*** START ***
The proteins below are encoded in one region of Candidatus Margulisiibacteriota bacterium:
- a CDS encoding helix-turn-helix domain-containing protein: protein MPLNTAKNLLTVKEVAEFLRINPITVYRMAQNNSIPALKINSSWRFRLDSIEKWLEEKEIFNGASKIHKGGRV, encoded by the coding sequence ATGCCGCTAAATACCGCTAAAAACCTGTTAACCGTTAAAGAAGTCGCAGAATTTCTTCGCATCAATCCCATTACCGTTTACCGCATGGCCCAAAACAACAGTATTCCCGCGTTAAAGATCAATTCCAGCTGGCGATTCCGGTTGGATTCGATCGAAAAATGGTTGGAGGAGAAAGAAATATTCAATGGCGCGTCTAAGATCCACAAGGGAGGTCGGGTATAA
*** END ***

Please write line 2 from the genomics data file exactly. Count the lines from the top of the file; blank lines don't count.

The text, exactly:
- a CDS encoding helix-turn-helix domain-containing protein: protein MPLNTAKNLLTVKEVAEFLRINPITVYRMAQNNSIPALKINSSWRFRLDSIEKWLEEKEIFNGASKIHKGGRV, encoded by the coding sequence ATGCCGCTAAATACCGCTAAAAACCTGTTAACCGTTAAAGAAGTCGCAGAATTTCTTCGCATCAATCCCATTACCGTTTACCGCATGGCCCAAAACAACAGTATTCCCGCGTTAAAGATCAATTCCAGCTGGCGATTCCGGTTGGATTCGATCGAAAAATGGTTGGAGGAGAAAGAAATATTCAATGGCGCGTCTAAGATCCACAAGGGAGGTCGGGTATAA